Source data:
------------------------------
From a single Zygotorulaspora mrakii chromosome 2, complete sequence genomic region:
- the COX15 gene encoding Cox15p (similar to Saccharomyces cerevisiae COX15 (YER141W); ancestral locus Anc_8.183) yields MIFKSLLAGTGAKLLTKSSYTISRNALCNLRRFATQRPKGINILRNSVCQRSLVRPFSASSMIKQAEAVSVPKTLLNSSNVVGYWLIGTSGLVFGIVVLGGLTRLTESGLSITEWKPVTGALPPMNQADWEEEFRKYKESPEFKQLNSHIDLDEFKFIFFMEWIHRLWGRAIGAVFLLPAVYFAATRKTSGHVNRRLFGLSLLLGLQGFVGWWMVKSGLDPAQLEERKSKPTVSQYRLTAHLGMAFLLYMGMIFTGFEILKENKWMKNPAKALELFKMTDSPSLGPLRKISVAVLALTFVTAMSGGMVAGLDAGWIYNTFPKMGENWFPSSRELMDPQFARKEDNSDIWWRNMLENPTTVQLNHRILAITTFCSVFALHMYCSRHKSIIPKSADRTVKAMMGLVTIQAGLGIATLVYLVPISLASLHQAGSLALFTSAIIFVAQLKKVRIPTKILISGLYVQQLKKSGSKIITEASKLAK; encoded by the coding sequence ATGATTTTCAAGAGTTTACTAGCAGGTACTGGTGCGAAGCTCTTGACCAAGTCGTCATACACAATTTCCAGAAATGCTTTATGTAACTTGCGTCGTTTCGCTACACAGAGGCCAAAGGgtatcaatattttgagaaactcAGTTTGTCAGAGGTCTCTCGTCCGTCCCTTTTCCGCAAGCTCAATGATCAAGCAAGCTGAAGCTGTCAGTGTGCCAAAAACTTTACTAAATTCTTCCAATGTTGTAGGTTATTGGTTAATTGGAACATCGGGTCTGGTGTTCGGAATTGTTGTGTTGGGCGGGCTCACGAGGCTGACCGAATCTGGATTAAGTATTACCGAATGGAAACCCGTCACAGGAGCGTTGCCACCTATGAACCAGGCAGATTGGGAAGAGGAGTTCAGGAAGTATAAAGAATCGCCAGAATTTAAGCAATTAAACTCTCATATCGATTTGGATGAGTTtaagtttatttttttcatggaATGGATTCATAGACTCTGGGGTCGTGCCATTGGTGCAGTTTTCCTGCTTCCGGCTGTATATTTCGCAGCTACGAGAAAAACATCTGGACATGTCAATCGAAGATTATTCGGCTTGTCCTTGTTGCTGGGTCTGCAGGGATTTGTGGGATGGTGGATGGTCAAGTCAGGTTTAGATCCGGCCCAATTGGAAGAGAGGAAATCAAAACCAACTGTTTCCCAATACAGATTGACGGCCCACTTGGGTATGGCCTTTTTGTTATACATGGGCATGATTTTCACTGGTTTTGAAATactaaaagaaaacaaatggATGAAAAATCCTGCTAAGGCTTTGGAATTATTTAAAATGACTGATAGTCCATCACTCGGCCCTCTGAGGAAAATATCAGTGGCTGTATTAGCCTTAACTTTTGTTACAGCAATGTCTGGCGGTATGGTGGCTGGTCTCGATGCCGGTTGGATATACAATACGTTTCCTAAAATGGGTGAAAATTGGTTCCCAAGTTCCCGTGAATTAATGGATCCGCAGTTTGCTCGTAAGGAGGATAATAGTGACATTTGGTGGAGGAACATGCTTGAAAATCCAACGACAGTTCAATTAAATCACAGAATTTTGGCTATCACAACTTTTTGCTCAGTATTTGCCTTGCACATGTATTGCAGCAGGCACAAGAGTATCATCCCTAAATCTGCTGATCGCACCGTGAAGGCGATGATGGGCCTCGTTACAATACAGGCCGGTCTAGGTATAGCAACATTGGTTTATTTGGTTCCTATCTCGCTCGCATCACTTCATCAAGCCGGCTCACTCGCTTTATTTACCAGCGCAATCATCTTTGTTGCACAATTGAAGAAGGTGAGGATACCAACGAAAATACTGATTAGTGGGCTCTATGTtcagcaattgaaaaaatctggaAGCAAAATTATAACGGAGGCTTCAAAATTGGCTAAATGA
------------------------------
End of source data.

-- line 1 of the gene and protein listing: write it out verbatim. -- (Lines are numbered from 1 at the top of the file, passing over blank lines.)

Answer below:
From a single Zygotorulaspora mrakii chromosome 2, complete sequence genomic region: